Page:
The first level: believing Christians who live the faith in an ordinary way, although with their horizons always open toward sanctity. The second level: the "gnostics," that is, those who lead a life of spiritual perfection. In any case, the Christian has to begin with the common base of the faith and by way of a path of searching, he should allow himself to be led by Christ and thus arrive to the knowledge of the Truth and the truths that make up the content of the faith.

This knowledge, Clement tells us, becomes for the soul a lived reality: It is not just a theory. Rather, it is a life force, a union with a transforming love. The knowledge of Christ is not just a thought, but a love that opens the eyes, transforms the person and creates communion with the "Logos," the divine Word that is truth and life. In this communion, which is the perfect knowledge and is love, the perfect Christian reaches contemplation and union with God.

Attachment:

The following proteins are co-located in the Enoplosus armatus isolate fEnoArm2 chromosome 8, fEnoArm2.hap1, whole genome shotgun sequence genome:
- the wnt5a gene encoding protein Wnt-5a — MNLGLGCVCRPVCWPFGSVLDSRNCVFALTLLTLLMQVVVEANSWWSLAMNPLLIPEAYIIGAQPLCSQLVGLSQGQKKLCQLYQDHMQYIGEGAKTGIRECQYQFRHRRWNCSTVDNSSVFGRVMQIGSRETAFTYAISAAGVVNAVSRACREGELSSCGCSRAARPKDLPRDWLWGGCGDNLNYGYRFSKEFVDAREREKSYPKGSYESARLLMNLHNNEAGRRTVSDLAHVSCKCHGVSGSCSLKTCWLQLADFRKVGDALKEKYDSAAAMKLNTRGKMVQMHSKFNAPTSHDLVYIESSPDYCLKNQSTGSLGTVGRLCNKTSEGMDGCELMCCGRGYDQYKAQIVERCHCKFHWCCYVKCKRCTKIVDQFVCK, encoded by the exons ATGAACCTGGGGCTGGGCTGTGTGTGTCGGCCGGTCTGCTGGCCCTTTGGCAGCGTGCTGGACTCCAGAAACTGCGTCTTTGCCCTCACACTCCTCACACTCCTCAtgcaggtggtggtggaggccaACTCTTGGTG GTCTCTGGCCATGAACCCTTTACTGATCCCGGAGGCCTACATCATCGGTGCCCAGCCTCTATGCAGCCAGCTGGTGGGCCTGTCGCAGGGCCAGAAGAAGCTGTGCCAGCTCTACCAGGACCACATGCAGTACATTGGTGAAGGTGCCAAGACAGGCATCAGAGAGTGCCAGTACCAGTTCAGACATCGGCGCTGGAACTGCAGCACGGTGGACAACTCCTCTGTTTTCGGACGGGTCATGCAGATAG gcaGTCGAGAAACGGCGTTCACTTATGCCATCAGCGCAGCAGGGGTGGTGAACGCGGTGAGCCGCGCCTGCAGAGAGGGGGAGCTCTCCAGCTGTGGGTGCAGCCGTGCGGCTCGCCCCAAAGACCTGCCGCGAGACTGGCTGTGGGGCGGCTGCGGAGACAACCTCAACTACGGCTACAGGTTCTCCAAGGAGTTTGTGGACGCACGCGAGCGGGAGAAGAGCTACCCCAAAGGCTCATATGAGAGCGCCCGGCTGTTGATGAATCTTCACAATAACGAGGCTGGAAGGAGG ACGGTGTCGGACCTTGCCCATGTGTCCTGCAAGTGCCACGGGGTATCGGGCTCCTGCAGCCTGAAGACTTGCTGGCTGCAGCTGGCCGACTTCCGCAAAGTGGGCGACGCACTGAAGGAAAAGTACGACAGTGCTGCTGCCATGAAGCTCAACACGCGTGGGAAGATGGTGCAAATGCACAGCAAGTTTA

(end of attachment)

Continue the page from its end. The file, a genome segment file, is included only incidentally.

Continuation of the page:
Clement finally takes up doctrine, according to which the final end of the person consists in being like God. We have been created in the image and likeness of God, but this is also a challenge, a journey; in fact, the objective of life, the final destiny of the person consists in making himself like God. This is possible thanks to a connaturality with him, which the person has received at the moment of his creation, by which he is already the image of God. This connaturality enables him to know divine realities to which the person adheres above all by faith, and through the living of the faith, the practice of the virtues, can grow until he reaches the contemplation of God.